Industries Commercial Real Estate

Spotting the trends

This ‘real estate nerd’ enjoys digging into data to see what’s shaping the market

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Print this page by M.J. McAteer
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Scott Homa looks to public and private sources
for his reports. Photo by Mark Rhodes

Scott Homa says he’s been a real estate nerd since childhood. He speculates that his condition was brought on by his first sight of the New York skyline. “The mystique, the skyscrapers,” he recalls.

That early glimpse of what heights commercial real estate could reach put Homa on the path to his current job, which he relishes: vice president of mid-Atlantic research for JLL, a global provider of commercial real estate information and services.

Homa’s arrival at JLL was practically preordained. High school and college internships with commercial real estate firms were followed by a degree in finance from Georgetown University. Within a year of his 2003 graduation, he had landed a job as a real estate analyst. Not long after that he went to work for JLL (formerly known as Jones Lang Lasalle).

Homa was one of the first hires of Vice President John Sikaitis, who was also new to JLL when Homa interviewed for a job 11 years ago. Hiring Homa, Sikaitis says, remains one his best decisions.

“We try to create research that inspires actions,” says Sikaitis, who is in charge of JLL’s office and local markets research for the Americas. “Our clients come to us for deep, substantial advice,” and that is what Homa provides.  He repeatedly has won JLL’s VIP award, a testimony to his devotion to his job.

Homa’s assignment has three phases. First, using a network of public and private sources, he assembles masses of commercial real estate information, ranging from the granular to the macro, from boots-on-the-ground to broad economic trends. Then, he has to synthesize and analyze it.

“I love to figure out the dynamic,” he says.

That assessment, according to Sikaitis, requires the intellect to understand lots of disparate ideas, the organization to track a slew of data points, the confidence to believe in your findings, and, yes, even a geeky love for real estate.

“You need to be intrigued by the crane in the sky,” explains Sikaitis.

JLL counts owners, developers, tenants, public entities and potential investors among its clients, so the third element of Homa’s job is one somewhat outside the box for many researchers: Doing a face-to-face presentation of his findings.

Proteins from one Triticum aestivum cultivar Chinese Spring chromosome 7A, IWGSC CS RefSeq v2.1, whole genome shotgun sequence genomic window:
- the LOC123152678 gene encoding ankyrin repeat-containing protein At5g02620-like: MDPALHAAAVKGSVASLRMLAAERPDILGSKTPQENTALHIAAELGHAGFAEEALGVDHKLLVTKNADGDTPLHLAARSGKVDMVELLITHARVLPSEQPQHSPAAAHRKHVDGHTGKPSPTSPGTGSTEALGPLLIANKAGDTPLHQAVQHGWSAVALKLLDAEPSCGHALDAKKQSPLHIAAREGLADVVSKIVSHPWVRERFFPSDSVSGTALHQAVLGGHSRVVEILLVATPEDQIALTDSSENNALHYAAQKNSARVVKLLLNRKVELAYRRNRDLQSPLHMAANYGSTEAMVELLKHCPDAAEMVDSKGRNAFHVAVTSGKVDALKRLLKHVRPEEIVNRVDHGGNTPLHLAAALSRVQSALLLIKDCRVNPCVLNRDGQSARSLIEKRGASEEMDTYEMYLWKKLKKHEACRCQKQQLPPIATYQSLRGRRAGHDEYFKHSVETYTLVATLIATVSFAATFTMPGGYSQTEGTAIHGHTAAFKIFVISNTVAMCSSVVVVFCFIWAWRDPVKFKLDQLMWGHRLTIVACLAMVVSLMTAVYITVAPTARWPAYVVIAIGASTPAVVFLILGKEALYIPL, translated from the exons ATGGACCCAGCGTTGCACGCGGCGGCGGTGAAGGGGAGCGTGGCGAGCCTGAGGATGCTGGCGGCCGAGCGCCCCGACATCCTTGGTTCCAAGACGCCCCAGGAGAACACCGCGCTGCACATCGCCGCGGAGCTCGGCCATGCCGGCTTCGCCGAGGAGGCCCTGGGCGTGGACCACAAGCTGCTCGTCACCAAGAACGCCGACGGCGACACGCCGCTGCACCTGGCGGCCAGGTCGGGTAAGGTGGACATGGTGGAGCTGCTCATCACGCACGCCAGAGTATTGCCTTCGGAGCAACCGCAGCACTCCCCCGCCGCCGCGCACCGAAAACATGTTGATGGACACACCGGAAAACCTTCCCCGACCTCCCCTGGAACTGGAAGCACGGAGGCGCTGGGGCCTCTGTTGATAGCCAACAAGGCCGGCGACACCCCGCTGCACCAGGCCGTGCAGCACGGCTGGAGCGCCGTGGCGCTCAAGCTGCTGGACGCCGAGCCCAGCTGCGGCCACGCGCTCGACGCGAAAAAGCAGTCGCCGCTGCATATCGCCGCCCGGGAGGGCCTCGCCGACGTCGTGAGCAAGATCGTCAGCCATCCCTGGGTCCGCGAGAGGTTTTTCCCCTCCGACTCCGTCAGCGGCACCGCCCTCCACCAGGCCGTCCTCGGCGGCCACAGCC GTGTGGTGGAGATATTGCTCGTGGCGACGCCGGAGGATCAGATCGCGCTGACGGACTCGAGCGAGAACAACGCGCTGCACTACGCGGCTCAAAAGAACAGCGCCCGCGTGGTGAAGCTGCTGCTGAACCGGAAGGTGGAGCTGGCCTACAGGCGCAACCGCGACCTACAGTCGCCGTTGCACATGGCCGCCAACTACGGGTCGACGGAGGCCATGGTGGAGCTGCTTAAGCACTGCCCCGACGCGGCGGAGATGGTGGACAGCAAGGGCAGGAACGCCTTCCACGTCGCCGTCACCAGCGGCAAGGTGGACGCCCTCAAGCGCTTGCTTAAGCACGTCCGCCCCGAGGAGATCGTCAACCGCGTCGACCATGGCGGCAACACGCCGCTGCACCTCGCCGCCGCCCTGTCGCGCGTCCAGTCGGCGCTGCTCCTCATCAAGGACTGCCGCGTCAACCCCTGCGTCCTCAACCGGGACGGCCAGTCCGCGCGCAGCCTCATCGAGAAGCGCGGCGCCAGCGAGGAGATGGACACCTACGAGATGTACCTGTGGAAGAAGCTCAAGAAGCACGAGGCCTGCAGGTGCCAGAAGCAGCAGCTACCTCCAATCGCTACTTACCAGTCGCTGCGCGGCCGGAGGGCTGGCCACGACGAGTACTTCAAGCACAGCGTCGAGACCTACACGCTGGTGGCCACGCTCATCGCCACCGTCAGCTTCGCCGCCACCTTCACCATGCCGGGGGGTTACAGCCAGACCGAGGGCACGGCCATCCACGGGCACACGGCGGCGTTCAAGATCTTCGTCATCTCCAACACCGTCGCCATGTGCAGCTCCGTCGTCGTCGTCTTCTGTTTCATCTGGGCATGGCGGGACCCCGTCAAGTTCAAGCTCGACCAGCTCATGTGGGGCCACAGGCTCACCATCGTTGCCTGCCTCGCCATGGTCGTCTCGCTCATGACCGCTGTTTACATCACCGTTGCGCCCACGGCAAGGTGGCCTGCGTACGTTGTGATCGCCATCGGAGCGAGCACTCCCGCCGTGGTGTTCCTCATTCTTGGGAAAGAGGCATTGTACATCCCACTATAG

“We want our people to be in front of clients on an everyday basis,” Sikaitis says, “not just heads down, pushing something out on a PDF. Scott’s DNA was perfectly suited to be a consultant, not a front-facing salesperson, but he has shifted into that [role] and is seamless at it now.”

Jim Gillen is one of the many JLL clients who have come to rely on what Homa calls his story of the market. The senior director in asset management for Invesco Real Estate, which manages about $70 billion in properties worldwide, says that he tries to meet with the researcher and his team every time he is in Washington, even if he has no specific agenda.

“Scott doesn’t just provide facts and figures,” Gillen says. “He gets behind the numbers to what is driving the numbers.”

What has been driving the numbers lately, Homa says, is transit-oriented development. People, especially millennials, want a walkable, car-free, integrated space where they can live and work, and the evidence of that is the number of mixed-use real estate projects going up along Metro’s new Silver Line in Northern Virginia, even while less-connected markets struggle with high vacancy rates. Homa expects that this type of development will be a defining trend for years to come.

Recently, the researcher says, he spent time taking pictures of the half-demolished Washington Post building in downtown Washington. He and JJL played a role in Fannie Mae deciding to use the site for its new headquarters.

“That block is going to be so activated,” he says with enthusiasm. “I am such a real estate nerd. I get a kick out of seeing development take hold that we had a part in.”

Years in the industry: 13
Where did you grow up? A slew of places: Chicago; Louisville, Ky.; Fairfield County, Conn.; Baltimore; Miami; Northern Virginia; and Washington, D.C.
Where did you go to school? Gilman School in Baltimore. Georgetown University.
Family: Wife, Jessica, executive director of the Society for Experimental Biology and Medicine. They have two young children, Cooper and Maddie, and a terrier named Pepper.
Hobbies: Homa has recently joined his wife on the yoga mat to counteract his sedentary hours at the office. “Sitting is the new smoking,” he says.
Favorite app or mobile site: Twitter.
Favorite reads: “I love politics and current events, so I spend most of my time reading daily or weekly publications such as The Wall Street Journal, The Washington Post and The Economist. My favorite book is ‘You Can Negotiate Anything’ by Herb Cohen.”
On the bucket list: A trip to Walt Disney World with his son.

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